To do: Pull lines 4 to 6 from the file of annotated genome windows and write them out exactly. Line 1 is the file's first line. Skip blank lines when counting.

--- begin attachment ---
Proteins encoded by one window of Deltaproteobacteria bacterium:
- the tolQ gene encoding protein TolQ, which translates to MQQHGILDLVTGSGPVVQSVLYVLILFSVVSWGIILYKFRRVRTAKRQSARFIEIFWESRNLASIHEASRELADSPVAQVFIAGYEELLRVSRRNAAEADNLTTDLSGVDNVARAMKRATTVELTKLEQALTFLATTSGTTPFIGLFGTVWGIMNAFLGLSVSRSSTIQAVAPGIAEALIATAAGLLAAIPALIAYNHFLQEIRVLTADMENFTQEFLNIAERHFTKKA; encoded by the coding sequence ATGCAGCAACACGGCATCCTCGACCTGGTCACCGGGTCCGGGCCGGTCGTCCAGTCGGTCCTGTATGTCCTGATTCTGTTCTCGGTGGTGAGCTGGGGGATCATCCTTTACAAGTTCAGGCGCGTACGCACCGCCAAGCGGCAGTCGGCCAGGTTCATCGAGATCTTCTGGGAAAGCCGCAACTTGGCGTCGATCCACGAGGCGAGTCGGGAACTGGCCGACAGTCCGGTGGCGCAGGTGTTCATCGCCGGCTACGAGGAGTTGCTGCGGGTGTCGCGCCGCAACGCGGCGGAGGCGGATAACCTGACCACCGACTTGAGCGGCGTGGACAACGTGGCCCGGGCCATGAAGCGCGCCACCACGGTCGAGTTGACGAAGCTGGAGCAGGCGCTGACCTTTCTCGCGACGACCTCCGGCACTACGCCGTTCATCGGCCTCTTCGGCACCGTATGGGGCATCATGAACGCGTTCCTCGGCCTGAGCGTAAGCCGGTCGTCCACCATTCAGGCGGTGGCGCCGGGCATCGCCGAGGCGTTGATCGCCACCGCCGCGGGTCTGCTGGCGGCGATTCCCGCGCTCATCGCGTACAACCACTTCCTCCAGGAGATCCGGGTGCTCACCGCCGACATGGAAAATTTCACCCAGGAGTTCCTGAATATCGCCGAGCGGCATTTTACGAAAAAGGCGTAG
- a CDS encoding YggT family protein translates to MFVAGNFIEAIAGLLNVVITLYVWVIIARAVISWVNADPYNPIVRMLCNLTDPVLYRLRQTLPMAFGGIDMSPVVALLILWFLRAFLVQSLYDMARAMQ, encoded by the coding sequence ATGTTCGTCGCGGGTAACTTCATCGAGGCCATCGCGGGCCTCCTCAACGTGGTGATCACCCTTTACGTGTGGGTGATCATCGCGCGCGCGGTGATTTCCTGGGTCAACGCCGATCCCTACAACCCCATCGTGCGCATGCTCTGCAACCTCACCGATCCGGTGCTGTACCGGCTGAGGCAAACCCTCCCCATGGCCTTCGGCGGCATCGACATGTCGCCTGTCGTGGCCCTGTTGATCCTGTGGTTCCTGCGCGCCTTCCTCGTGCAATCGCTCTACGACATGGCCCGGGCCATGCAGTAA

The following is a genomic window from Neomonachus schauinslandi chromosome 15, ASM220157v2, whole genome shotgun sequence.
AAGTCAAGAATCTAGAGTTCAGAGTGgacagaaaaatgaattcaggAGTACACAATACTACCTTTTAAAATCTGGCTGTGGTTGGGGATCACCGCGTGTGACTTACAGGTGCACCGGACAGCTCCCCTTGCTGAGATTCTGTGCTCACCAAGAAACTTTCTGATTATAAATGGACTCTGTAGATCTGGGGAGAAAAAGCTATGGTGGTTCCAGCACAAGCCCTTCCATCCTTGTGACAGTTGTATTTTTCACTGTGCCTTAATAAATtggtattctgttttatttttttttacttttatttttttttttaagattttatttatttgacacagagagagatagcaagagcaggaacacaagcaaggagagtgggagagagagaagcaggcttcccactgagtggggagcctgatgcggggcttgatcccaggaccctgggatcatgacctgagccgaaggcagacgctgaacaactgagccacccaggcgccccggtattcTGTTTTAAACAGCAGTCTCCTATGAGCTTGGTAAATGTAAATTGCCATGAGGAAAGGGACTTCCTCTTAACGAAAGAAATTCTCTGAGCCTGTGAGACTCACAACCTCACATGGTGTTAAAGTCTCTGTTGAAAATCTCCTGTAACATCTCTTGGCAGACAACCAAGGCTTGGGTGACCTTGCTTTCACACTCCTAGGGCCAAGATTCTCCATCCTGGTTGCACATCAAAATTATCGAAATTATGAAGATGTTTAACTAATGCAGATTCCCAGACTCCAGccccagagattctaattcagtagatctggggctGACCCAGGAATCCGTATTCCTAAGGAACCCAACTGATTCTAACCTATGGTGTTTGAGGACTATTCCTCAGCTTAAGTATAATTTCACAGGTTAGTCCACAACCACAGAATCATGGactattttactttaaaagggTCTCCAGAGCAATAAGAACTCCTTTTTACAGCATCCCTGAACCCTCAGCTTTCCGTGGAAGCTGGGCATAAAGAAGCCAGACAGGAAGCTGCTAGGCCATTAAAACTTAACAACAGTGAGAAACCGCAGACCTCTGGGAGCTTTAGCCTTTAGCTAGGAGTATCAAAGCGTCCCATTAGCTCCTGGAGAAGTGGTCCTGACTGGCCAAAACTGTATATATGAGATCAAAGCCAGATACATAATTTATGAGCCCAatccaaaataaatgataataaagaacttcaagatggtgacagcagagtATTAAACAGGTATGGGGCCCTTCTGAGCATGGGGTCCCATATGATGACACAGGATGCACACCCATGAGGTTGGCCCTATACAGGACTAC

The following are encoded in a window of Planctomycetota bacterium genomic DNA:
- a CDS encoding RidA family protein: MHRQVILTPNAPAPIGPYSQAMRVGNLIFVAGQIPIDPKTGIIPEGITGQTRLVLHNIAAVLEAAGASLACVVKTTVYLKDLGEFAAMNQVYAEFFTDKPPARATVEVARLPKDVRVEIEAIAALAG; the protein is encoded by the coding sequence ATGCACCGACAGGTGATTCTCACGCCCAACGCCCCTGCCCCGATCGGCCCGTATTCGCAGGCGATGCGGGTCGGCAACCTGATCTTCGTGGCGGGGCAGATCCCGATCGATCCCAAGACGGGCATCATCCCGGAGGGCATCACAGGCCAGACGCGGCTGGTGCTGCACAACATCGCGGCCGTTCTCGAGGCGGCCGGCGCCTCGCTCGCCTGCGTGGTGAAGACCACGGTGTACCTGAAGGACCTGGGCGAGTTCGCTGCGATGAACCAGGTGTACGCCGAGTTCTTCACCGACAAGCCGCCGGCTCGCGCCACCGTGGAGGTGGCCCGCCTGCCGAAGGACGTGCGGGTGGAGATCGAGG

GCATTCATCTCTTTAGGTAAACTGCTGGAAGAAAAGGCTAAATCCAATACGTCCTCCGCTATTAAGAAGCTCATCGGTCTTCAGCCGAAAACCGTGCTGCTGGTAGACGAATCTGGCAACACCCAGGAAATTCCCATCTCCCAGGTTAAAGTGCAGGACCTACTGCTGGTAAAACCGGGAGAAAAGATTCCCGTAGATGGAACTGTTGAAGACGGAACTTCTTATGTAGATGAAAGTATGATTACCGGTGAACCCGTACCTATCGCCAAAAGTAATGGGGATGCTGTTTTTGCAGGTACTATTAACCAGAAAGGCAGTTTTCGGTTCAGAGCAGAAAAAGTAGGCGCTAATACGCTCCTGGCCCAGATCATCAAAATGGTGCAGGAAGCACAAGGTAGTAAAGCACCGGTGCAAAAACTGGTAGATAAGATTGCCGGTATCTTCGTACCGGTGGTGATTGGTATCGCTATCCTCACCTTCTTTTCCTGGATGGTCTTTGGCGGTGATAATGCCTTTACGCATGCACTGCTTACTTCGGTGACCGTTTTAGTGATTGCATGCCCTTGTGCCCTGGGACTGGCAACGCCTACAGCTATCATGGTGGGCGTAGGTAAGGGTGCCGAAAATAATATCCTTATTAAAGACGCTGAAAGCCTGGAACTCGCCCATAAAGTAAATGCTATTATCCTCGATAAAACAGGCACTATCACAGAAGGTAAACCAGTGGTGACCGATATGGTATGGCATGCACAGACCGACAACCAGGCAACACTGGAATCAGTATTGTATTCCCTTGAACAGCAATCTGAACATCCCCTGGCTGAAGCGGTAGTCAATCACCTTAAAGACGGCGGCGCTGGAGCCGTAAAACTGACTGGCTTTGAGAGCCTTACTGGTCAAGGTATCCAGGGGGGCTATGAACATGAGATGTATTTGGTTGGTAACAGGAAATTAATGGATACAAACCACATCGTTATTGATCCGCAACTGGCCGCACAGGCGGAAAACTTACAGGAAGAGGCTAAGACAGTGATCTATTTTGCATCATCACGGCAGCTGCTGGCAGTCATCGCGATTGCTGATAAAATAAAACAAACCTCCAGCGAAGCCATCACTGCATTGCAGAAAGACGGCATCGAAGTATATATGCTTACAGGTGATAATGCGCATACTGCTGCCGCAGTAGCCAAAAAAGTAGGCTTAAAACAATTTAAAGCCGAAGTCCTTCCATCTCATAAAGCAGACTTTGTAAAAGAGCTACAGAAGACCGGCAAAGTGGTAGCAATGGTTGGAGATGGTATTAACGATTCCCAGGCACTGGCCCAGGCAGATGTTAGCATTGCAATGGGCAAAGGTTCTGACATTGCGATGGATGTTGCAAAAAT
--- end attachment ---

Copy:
The following is a genomic window from Neomonachus schauinslandi chromosome 15, ASM220157v2, whole genome shotgun sequence.
AAGTCAAGAATCTAGAGTTCAGAGTGgacagaaaaatgaattcaggAGTACACAATACTACCTTTTAAAATCTGGCTGTGGTTGGGGATCACCGCGTGTGACTTACAGGTGCACCGGACAGCTCCCCTTGCTGAGATTCTGTGCTCACCAAGAAACTTTCTGATTATAAATGGACTCTGTAGATCTGGGGAGAAAAAGCTATGGTGGTTCCAGCACAAGCCCTTCCATCCTTGTGACAGTTGTATTTTTCACTGTGCCTTAATAAATtggtattctgttttatttttttttacttttatttttttttttaagattttatttatttgacacagagagagatagcaagagcaggaacacaagcaaggagagtgggagagagagaagcaggcttcccactgagtggggagcctgatgcggggcttgatcccaggaccctgggatcatgacctgagccgaaggcagacgctgaacaactgagccacccaggcgccccggtattcTGTTTTAAACAGCAGTCTCCTATGAGCTTGGTAAATGTAAATTGCCATGAGGAAAGGGACTTCCTCTTAACGAAAGAAATTCTCTGAGCCTGTGAGACTCACAACCTCACATGGTGTTAAAGTCTCTGTTGAAAATCTCCTGTAACATCTCTTGGCAGACAACCAAGGCTTGGGTGACCTTGCTTTCACACTCCTAGGGCCAAGATTCTCCATCCTGGTTGCACATCAAAATTATCGAAATTATGAAGATGTTTAACTAATGCAGATTCCCAGACTCCAGccccagagattctaattcagtagatctggggctGACCCAGGAATCCGTATTCCTAAGGAACCCAACTGATTCTAACCTATGGTGTTTGAGGACTATTCCTCAGCTTAAGTATAATTTCACAGGTTAGTCCACAACCACAGAATCATGGactattttactttaaaagggTCTCCAGAGCAATAAGAACTCCTTTTTACAGCATCCCTGAACCCTCAGCTTTCCGTGGAAGCTGGGCATAAAGAAGCCAGACAGGAAGCTGCTAGGCCATTAAAACTTAACAACAGTGAGAAACCGCAGACCTCTGGGAGCTTTAGCCTTTAGCTAGGAGTATCAAAGCGTCCCATTAGCTCCTGGAGAAGTGGTCCTGACTGGCCAAAACTGTATATATGAGATCAAAGCCAGATACATAATTTATGAGCCCAatccaaaataaatgataataaagaacttcaagatggtgacagcagagtATTAAACAGGTATGGGGCCCTTCTGAGCATGGGGTCCCATATGATGACACAGGATGCACACCCATGAGGTTGGCCCTATACAGGACTAC

The following are encoded in a window of Planctomycetota bacterium genomic DNA: